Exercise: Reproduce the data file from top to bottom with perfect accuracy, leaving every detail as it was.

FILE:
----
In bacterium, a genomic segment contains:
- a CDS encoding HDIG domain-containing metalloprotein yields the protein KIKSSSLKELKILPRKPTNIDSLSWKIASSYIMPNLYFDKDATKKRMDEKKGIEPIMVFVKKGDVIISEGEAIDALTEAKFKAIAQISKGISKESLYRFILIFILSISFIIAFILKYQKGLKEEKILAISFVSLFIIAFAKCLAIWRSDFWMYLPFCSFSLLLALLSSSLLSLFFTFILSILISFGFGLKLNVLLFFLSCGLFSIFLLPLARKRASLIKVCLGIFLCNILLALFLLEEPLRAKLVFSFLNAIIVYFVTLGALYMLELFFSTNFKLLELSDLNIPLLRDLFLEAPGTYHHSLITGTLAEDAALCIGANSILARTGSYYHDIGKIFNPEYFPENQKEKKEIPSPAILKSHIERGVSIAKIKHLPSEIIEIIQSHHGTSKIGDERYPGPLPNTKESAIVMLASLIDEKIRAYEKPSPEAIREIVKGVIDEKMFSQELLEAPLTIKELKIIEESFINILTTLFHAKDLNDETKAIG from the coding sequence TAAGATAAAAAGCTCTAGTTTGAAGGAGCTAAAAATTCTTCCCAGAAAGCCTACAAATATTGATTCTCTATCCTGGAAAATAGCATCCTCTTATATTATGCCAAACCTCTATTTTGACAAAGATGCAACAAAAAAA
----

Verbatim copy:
In bacterium, a genomic segment contains:
- a CDS encoding HDIG domain-containing metalloprotein yields the protein KIKSSSLKELKILPRKPTNIDSLSWKIASSYIMPNLYFDKDATKKRMDEKKGIEPIMVFVKKGDVIISEGEAIDALTEAKFKAIAQISKGISKESLYRFILIFILSISFIIAFILKYQKGLKEEKILAISFVSLFIIAFAKCLAIWRSDFWMYLPFCSFSLLLALLSSSLLSLFFTFILSILISFGFGLKLNVLLFFLSCGLFSIFLLPLARKRASLIKVCLGIFLCNILLALFLLEEPLRAKLVFSFLNAIIVYFVTLGALYMLELFFSTNFKLLELSDLNIPLLRDLFLEAPGTYHHSLITGTLAEDAALCIGANSILARTGSYYHDIGKIFNPEYFPENQKEKKEIPSPAILKSHIERGVSIAKIKHLPSEIIEIIQSHHGTSKIGDERYPGPLPNTKESAIVMLASLIDEKIRAYEKPSPEAIREIVKGVIDEKMFSQELLEAPLTIKELKIIEESFINILTTLFHAKDLNDETKAIG from the coding sequence TAAGATAAAAAGCTCTAGTTTGAAGGAGCTAAAAATTCTTCCCAGAAAGCCTACAAATATTGATTCTCTATCCTGGAAAATAGCATCCTCTTATATTATGCCAAACCTCTATTTTGACAAAGATGCAACAAAAAAA